Pope Francis receives Myanmar's Aung San Suu Kyi
Vatican spokesman describes "great feeling of harmony and accord"
Picture: Vatican Insider/La Stampa
So far and yet so close. Today Francis received The Burmese Nobel Peace Prize winner Aung San Suu Kyi in the Papal Library of the second Loggia of the Apostolic Palace. Yesterday she was made an honorary citizen of Rome on the ancient Capitoline Hill.
There was “a great feeling of harmony and accord” between the Pope’s face to face meeting with this “symbolic figure of the Asian world,” said the Holy See’s spokesman, Fr. Federico Lombardi.
The papal audience with the leader of Burmese democracy and human rights icon was a historic event which could have serious – though not immediate – political, religious and cultural consequences. According to the Burmese opposition leader, if changes are not made to the Constitution, the Presidential elections in Myanmar in 2015 will not be democratic, fair or representative. In 2015 Myanmar will go to the polls for parliamentary elections and the vote will renew the entire parliament which will then elect a head of State.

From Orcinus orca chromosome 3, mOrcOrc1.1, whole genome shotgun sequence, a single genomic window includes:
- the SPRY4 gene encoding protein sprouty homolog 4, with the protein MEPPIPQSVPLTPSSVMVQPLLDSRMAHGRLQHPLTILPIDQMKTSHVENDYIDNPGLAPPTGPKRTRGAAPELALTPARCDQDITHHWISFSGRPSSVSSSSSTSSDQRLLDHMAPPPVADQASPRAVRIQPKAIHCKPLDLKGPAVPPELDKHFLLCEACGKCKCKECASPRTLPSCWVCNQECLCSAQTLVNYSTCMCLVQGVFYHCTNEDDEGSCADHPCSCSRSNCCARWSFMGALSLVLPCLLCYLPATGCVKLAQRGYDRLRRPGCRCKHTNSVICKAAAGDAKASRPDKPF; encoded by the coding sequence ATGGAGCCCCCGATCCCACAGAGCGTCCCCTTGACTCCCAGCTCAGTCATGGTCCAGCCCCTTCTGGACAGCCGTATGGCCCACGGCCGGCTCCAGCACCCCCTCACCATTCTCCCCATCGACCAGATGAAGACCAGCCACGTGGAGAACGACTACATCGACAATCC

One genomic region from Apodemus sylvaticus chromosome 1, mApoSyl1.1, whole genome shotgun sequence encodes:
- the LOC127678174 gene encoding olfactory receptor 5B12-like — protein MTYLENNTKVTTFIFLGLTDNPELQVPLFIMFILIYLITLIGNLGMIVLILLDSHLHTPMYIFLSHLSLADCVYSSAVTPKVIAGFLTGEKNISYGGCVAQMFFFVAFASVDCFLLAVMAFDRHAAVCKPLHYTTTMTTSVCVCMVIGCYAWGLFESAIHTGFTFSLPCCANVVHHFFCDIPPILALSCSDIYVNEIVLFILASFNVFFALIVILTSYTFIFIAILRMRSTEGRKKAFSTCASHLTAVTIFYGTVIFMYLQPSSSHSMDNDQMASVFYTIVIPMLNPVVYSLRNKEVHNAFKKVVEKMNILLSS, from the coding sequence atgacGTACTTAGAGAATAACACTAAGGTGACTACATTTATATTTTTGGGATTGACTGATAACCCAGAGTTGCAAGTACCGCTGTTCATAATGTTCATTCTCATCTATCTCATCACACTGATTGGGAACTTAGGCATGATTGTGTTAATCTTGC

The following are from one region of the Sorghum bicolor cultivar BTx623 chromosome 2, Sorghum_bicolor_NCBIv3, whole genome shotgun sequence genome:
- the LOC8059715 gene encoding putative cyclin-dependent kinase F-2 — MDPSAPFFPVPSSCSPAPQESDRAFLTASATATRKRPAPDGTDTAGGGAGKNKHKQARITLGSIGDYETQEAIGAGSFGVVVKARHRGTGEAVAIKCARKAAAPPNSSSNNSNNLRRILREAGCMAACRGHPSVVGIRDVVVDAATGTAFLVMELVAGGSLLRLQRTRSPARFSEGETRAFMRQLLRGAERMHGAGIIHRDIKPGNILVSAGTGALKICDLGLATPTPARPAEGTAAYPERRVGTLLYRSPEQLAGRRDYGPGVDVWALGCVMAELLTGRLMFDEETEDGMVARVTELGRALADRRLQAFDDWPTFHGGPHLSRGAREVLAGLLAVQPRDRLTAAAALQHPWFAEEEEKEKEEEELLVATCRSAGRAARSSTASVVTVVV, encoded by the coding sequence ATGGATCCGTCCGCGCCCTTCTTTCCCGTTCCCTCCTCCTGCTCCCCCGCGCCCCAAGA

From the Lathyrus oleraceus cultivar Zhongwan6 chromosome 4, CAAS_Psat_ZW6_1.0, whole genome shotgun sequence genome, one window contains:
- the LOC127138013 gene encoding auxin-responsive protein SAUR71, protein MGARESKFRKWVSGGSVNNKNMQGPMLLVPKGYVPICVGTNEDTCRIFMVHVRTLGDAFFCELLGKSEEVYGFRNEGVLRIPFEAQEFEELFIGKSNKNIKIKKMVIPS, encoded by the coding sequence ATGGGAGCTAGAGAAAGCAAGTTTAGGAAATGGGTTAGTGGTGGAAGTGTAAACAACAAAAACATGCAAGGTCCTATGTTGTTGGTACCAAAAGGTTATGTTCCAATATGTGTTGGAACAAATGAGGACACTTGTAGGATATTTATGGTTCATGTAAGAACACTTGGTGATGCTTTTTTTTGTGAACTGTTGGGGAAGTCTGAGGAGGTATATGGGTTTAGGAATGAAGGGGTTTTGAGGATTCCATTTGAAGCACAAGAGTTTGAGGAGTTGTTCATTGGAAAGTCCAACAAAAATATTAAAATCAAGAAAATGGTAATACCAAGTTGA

The country celebrated its first (partially) free elections in recent history after decades of military dictatorship, with a supplementary round in 2012 that marked the entrance of the leader of the National League for Democracy - who spent 15 of the last 22 years under house arrest by order of the junta - into Parliament. Aung San Suu Kyi announced she wants to run for the highest office in the country.
But first the Constitution needs to be amended. It was approved by the military in 2008 with a farce vote during an emergency caused by Cyclone Nargis and still contains a provision that prevents the de facto leader from being democratically elected. That the law provides that citizens who are married or have children of foreign nationality can not be elected.
The two sons of the woman are of British nationality, as well as their father Michael Aris who died of an illness in 1999, AsiaNews reports. “Every country – not just mine – needs peace. Peace comes from the heart and to achieve it, any source of hatred and fear needs to be eradicated,” Aung San Suu Kyi said in a statement.
Source: Vatican Insider/La Stampa
Father Joseph Youta Djiba, inspired by missionary St. Josef Freinademetz to China was ordained in Taiwan on Feb. 18
Cardinal Joseph Zen Ze-kiun wrote to the judge to exercise leniency
Young people learned to live the gospel and appreciate other cultures through dance, prayer
Groups blame emphasis on economic development, militarist approach for being behind sharp increase in abuses
Artists have shortened the duration of traditional plays and introduced secular themes to appeal to young people